I have done a rather extensive analysis of Luke's costume here all ready, but let's recap some items, shall we? The image on the left is taken from Star Wars: a New Hope, when young Luke was quite young and he blurted out whatever came into his mind (note the wind tossing his hair about, which symbolizes his thoughts blowing in the wind). The image on the right is a costume test for Luke and what he wears in the last scene; why a hood? Since our thoughts originate in our head, hair and hats (or anything worn on top of the head) can symbolize what it is we are thinking. Wearing a hood usually means that someone is keeping their thoughts "under cover," or to themselves. The beard? in ancient times, only the barbarians--the uncivilized--wore beards, whereas the Romans who were civilized were clean shaven, so the beard came to symbolize a man who lived by his appetites rather than a code of conduct (such as social norms or religious principles). Beards, however, can also denote wisdom because a man has detached himself from worldly affairs (the vanity of being clean shaven) to pursue affairs not of the world, and this applies to Luke. The colors of his robe are earth tones and that denotes humility, unlike Kylo Ren who thinks he is so strong and invincible (in spite of his fear he won't be as powerful as Vader). Luke, then is humble and knows the Force is greater than he is and he's not going to fall for the vanity of the Dark Side the way other members of his family have. The belt Luke wears denotes both chastity (he hasn't been consorting with whores in his exile) as well as a vow he has taken, which we don't know what that is (maybe something like always serving the Light, or trying to convert Kylo Ren back, etc.). The outfit, while all the same color scheme, is several different colors; why? If it were pure white, then Luke would have arrived at where he needs to be, the summit of his training and powers within the Force, but even after thirty years of exile, Luke still has power that he doesn't know he has because he is so strong in the Force, his ability to use it is nearly limitless. 
If you are going into hiding, why on earth (or any other planet) would you leave a map telling people where you are in case they want to find you? The map isn't so much a map as to "where Luke is hiding," as to "how he got to where he is." That is, how Luke Skywalker, a simple no-body from nowhere, came to be the Last Jedi Knight; yes, there is a map for that. This answers the questions other bloggers and reviewers are asking: why is it that Rey, of everyone, is the one who goes to find Luke when they have never even met before? Because her trip she takes to find him is really a foreshadowing of the events to come in Star Wars VIII which demonstrate how Rey is really going to find herself. When she's climbing all those steps on Skellig Michael, and passing all that barrenness, that is what she herself will have to go through interiorly in order to fulfill her potential to become the new Jedi. Next question: does Luke Skywalker want to be found?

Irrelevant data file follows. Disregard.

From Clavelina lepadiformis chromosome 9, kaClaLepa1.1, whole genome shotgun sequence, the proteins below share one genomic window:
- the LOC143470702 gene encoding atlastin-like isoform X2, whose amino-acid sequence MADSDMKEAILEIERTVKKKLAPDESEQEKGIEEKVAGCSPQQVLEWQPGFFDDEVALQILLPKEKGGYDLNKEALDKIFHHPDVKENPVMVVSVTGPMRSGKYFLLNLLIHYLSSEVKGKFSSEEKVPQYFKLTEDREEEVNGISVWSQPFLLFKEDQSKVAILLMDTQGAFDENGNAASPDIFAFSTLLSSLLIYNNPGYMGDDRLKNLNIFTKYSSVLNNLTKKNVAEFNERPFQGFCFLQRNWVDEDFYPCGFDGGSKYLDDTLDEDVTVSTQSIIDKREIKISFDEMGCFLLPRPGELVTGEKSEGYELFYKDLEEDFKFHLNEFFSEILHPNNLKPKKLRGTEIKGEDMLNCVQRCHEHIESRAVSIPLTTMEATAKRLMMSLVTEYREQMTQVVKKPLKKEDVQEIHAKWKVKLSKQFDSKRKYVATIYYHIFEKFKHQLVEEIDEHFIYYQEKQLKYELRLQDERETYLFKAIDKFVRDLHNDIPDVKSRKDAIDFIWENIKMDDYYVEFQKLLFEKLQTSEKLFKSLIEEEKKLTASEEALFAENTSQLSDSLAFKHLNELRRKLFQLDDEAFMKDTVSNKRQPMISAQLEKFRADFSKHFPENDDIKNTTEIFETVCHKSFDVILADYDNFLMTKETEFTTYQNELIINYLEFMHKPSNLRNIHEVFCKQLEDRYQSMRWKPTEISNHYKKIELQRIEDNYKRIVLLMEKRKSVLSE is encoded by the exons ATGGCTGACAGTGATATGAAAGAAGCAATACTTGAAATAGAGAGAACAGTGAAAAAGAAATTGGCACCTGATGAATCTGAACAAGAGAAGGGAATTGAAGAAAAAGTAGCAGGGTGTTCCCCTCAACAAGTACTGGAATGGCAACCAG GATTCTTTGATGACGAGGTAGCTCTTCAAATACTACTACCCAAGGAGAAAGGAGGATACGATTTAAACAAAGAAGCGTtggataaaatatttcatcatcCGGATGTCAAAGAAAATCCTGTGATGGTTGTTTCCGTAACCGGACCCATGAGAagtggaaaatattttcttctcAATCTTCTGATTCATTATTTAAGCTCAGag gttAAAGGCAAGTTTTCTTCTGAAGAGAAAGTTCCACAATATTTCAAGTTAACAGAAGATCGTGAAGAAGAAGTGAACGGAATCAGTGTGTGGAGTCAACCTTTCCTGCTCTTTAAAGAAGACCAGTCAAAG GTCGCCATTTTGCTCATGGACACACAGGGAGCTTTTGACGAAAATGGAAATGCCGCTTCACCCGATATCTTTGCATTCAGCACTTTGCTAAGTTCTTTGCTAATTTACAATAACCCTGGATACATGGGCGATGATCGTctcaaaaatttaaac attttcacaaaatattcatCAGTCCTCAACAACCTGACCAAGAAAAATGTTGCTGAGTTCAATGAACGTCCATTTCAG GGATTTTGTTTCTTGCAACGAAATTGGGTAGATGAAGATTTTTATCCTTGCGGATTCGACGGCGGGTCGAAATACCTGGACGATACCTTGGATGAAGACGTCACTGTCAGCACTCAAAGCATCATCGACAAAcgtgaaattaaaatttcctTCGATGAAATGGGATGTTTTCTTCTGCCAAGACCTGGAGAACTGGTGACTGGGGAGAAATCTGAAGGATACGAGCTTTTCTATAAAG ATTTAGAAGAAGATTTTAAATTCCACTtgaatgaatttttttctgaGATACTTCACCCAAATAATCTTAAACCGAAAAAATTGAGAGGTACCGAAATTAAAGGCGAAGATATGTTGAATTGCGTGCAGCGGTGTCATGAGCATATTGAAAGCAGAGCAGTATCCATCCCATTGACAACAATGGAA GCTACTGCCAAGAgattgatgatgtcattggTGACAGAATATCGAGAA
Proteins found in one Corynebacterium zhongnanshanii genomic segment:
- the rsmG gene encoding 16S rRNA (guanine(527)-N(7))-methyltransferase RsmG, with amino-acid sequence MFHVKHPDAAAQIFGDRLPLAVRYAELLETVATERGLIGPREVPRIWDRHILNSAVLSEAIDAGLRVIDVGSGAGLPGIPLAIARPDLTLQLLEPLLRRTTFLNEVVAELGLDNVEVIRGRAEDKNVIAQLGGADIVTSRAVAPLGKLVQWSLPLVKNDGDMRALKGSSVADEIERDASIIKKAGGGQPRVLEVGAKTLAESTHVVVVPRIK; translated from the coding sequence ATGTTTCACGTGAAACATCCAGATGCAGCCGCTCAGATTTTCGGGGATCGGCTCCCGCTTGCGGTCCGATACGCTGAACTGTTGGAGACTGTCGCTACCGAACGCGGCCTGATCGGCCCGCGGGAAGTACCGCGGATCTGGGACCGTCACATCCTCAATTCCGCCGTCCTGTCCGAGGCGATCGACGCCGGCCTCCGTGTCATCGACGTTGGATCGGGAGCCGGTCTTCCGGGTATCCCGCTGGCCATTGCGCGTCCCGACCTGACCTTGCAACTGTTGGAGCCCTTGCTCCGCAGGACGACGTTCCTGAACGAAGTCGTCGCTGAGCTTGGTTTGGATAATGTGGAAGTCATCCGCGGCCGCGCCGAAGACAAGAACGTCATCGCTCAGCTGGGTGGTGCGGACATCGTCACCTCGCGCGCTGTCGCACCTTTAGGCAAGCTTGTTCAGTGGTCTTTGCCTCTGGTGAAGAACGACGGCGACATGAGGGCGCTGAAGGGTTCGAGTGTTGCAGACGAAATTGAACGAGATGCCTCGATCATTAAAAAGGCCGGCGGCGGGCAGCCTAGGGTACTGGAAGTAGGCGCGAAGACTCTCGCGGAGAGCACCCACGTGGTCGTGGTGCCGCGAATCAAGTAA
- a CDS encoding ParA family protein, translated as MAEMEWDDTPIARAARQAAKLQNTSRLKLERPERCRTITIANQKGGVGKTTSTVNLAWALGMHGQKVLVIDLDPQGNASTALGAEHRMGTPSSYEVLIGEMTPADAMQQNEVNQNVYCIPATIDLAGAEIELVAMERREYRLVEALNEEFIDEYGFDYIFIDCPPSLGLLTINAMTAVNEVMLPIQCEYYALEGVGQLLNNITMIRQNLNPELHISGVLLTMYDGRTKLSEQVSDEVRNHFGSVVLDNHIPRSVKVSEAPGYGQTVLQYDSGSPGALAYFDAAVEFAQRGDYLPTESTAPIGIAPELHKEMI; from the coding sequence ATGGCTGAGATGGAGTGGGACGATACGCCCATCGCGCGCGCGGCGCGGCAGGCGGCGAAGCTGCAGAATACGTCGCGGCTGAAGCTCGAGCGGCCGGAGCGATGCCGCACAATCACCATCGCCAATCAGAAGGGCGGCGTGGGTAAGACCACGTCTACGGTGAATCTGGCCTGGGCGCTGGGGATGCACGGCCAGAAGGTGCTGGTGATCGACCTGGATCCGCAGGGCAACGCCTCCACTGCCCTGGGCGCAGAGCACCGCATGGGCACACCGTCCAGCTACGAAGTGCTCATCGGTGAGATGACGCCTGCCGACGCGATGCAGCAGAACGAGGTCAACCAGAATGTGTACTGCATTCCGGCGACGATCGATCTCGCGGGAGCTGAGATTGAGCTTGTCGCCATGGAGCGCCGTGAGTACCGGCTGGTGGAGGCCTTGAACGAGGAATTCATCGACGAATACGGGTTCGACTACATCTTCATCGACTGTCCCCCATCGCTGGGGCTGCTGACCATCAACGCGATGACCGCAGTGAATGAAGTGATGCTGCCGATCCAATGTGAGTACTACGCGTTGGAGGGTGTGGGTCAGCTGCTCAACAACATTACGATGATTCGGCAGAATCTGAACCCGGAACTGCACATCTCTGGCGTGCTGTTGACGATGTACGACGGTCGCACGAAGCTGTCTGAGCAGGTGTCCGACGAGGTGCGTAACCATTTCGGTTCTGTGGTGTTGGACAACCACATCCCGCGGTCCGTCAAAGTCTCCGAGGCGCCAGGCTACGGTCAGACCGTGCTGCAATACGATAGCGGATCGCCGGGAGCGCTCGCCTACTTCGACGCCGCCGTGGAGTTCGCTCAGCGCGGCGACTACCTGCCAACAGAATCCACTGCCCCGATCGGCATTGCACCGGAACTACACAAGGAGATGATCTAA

This is a photo of Skellig Michael in Ireland where the scene with Luke was shot, i.e., Luke's place of exile. Why? Of all the places in the universe where Luke could have hidden, why here? Because it's surrounded by water, and it's a rock. Brilliant, huh? We know that water is an important symbol in its three stages. Water in liquid form means that someone has just begun to think about something; we see this when Han, Finn and Rey land at Maz Kanata's, and there is all this water: Han has started to think of having Rey has his second mate, Rey has begun thinking of what it would be like to have Han for a father (Kylo Ren divulges this to us) and Finn has started thinking about what he has to do to escape punishment by the First Order. So, what is it that Luke has been thinking about for thirty years but hasn't thought through completely? The existence of the Jedis. Who will be the next Jedi? When will they make themselves known? Will they turn to the Dark Side? The Force has revealed to Luke that Rey is supposed to, in some way if not straight out, be a Jedi or at least learn to use the Force. As stated elsewhere in the post, when Rey arrives, the steps she goes up, the quiet and solitude, the barrenness, foreshadows the journey and its hardships which lie ahead of her. Why is Luke on a giant rock? Because he himself is "a rock," solid and sturdy, unwavering in his dedication to the Light and fight against the Dark Side. There is another symbol for water that isn't as well known, but may very well be applicable, and that is water as a symbol for the emotional life. Rather than be locked up in a library and reading ancient texts, Luke is surrounded by his emotions (the water) and trying to steady himself (the rock) so his emotions can't be used against him in an upcoming battle (the way his emotions have been used against him with his father, for example).